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  1. #1
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    Installing a CMS (Wordpress/Drupal) into a 100+ page website

    Hey guys, so I'm a little new to CMS stuff and it's a little confusing. I have a lot of questions but for clarity's sake I'll focus on one or two. So I have the site designed, all the HTML and CSS is done/tested for most of the pages. But I may need to shift around elements of the design within certain pages over time to test out conversion rates and what not. The content itself is static. So I'm looking towards wordpress or drupal to get the job done. As I understand it a CMS site is not stored on the web server but pieces of it are stored in a database and dynamically put together as a page is requested (How this affects the URL or any SEO done to the site remains a mystery to me).

    So what are the general guidelines for converting a design into a wordpress or drupal theme? From what I've read so far, it seems as simple as wrapping certain DIVs around php code-- Any best practice guide out there? And how do you edit these themes? Do you simply just update the CSS/HTML and delete the current theme and reupload the updated version, or what? And how does this affect page speed/google analytics? Are more requests made, page loading slowed down? As far as I know it shouldn't affect the google code. I mean if you put it in the header and that part of the header is used over and over again then there's no affect. The CMS doesn't affect the source code, but rather divides it into pieces so certain parts can be used over and over again.

    Any advice? I should probably go with drupal too right?

  2. #2
    SitePoint Guru bronze trophy Slackr's Avatar
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    Just so you know there's about a week's worth of replies in your 3 paragraphs.

    For a start there's a difference in kind between a static website and one that is dynamically served. Roughly, a static website has its design and content locked in and hard coded, a dynamically populated one has a database with pieces of information in it which are retrieved and put into a page for display when given a request. The way that information is then visually presented can be altered without affecting the actual content (eg. my text is now coloured blue, but the words are the same). It gets a little confusing because some CMS allow you to input HTML or code that will affect the display, but the main distinction is where the content for your website is located.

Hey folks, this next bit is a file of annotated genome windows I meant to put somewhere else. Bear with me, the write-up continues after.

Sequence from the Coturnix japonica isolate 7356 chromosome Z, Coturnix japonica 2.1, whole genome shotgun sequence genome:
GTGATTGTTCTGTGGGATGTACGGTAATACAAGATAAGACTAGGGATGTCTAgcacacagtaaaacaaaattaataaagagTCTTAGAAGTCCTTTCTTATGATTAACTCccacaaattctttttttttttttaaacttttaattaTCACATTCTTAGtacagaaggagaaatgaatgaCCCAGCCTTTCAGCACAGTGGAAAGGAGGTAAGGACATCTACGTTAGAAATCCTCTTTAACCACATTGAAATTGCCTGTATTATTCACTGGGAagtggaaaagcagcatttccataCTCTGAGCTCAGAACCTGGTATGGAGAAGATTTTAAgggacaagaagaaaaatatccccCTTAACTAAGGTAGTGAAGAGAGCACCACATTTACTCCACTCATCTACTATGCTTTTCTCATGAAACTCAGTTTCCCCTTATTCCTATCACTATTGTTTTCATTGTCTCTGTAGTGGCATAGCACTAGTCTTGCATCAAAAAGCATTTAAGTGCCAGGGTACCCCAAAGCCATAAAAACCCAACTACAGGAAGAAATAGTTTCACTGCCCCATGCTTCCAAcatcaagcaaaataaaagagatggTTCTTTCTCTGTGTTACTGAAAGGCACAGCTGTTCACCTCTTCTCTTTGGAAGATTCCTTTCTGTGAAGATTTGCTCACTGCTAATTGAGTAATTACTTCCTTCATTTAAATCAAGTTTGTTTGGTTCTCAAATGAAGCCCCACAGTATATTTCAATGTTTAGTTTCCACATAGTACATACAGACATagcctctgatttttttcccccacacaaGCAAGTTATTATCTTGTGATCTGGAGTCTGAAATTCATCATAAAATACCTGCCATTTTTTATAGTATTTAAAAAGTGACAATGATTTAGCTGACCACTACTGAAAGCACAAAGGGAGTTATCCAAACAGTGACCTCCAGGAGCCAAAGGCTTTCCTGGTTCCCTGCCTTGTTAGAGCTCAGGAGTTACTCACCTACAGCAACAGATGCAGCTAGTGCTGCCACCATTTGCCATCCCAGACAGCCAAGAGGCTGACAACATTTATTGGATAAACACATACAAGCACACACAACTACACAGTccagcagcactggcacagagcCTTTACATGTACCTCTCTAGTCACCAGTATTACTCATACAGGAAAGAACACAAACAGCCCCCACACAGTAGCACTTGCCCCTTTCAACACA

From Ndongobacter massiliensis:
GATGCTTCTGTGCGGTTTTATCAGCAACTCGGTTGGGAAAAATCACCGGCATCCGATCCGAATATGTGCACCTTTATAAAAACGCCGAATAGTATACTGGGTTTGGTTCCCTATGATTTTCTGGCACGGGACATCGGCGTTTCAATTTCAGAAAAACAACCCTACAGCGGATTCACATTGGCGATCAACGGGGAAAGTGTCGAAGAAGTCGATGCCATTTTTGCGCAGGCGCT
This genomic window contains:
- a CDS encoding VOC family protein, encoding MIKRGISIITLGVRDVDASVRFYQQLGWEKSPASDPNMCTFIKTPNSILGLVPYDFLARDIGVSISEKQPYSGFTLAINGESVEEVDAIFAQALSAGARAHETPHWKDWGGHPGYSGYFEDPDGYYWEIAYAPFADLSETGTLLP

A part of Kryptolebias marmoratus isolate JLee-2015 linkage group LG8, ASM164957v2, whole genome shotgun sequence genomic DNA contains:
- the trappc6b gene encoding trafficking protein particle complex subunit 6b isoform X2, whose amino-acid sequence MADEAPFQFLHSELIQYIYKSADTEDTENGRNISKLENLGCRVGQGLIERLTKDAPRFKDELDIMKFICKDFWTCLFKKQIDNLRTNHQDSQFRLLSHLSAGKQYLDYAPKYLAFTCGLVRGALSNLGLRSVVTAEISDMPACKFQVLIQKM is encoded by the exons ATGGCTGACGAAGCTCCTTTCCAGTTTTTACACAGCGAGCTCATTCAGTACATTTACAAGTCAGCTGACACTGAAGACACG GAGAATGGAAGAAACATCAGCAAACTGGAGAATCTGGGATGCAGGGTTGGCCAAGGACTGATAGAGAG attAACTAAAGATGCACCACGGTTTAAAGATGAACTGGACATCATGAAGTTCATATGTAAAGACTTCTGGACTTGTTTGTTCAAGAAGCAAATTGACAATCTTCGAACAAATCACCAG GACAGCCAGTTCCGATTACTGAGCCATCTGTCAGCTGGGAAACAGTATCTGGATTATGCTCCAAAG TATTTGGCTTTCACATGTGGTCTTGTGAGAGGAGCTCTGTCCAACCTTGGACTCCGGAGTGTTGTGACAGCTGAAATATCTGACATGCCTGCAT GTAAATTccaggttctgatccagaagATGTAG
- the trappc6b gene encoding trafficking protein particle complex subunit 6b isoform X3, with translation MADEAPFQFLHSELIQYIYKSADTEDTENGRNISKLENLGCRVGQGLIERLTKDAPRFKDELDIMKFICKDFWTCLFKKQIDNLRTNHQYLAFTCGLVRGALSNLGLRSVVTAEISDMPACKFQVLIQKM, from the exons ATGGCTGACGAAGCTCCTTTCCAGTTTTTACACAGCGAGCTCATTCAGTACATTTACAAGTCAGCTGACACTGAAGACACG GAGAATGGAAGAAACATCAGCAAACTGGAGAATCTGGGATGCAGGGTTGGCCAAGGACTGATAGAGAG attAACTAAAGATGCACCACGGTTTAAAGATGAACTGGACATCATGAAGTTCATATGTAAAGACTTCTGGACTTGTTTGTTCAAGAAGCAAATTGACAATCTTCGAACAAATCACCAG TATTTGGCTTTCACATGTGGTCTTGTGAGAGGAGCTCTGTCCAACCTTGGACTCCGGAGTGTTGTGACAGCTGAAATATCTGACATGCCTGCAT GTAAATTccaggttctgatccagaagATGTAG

The theme's in use by CMS's alter the display properties, typically the default theme's installed with a CMS do exactly that. But other themes can become quite complex by building in shortcodes and all sorts of extra function's that the CMS may not contain natively. Again this is how it can get confusing, it is called a theme but it may contain plugins as well.

    Converting a static website to a dynamic one I would suggest represents a different way of operating, and you may find that lifting the content out first and then styling it is actually a faster route (though it may represent some 'wasted' effort on your part if you have everything working perfectly already).

    As for the google codes etc, CMS's have a series of files that allow you to insert your content and code into different parts of the page easily. Typically there will be a place where you can drop in a google code in the main settings for the CMS, and it will then be served as part of every page on the website.

    There are some website services that will convert your website to a custom theme if you have a stable and consistent design structure throughout your website. I've never used them but I see them advertised so it may be an option for you.


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